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Economics Becomes a Cyborg Science

Author: Philip Mirowski

Publisher: Cambridge University Press

ISBN: 9780521775267

Category: Business & Economics

Page: 655

View: 5542

This was the first cross-over book into the history of science written by an historian of economics. It shows how 'history of technology' can be integrated with the history of economic ideas. The analysis combines Cold War history with the history of postwar economics in America and later elsewhere, revealing that the Pax Americana had much to do with abstruse and formal doctrines such as linear programming and game theory. It links the literature on 'cyborg' to economics, an element missing in literature to date. The treatment further calls into question the idea that economics has been immune to postmodern currents, arguing that neoclassical economics has participated in the deconstruction of the integral 'self'. Finally, it argues for an alliance of computational and institutional themes, and challenges the widespread impression that there is nothing else besides American neoclassical economic theory left standing after the demise of Marxism.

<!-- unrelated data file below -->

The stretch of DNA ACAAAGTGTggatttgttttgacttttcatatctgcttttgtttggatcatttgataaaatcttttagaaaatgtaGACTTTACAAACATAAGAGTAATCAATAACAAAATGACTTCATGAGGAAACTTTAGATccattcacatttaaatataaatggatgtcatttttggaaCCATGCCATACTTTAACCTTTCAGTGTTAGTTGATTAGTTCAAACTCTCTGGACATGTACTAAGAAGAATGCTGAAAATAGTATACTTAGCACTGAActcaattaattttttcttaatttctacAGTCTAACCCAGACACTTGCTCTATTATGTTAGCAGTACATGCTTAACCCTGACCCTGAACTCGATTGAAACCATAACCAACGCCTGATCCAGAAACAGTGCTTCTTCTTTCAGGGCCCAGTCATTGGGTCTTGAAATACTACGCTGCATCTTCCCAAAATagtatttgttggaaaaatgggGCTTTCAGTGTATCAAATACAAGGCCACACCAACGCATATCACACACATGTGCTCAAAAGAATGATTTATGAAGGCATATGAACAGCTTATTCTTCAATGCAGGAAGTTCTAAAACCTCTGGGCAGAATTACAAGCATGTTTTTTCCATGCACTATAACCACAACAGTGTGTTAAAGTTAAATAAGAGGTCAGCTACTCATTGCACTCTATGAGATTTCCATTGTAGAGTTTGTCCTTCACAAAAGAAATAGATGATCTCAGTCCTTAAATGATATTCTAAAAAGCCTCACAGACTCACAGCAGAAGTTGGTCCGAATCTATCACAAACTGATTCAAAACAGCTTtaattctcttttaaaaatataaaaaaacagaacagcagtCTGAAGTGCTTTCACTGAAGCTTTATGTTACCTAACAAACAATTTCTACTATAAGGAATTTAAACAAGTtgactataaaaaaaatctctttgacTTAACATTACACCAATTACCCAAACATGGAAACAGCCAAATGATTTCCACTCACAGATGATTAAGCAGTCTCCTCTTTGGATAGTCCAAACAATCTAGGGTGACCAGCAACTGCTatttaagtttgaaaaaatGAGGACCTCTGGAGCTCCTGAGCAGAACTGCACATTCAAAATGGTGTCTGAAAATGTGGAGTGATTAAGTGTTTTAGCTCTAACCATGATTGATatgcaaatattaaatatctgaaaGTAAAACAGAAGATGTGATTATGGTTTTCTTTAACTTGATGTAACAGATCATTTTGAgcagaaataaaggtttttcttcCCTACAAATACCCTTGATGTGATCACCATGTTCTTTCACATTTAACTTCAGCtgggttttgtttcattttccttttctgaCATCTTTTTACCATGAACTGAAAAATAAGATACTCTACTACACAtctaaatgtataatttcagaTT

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Knowledge Regimes in the United States, France, Germany, and Denmark

Author: John L. Campbell,Ove K. Pedersen

Publisher: N.A

ISBN: 9780691150314

Category: History

Page: 424

View: 4853

Examines how knowledge regimes are organized, operate, and have changed over the last thirty years in the United States, France, Germany, and Denmark. They show how there are persistent national differences in how policy ideas are produced. Some countries do so in contentious, politically partisan ways, while others are cooperative and consensus oriented. They find that while knowledge regimes have adopted some common practices since the 1970s, tendencies toward convergence have been limited and outcomes have been heavily shaped by national contexts.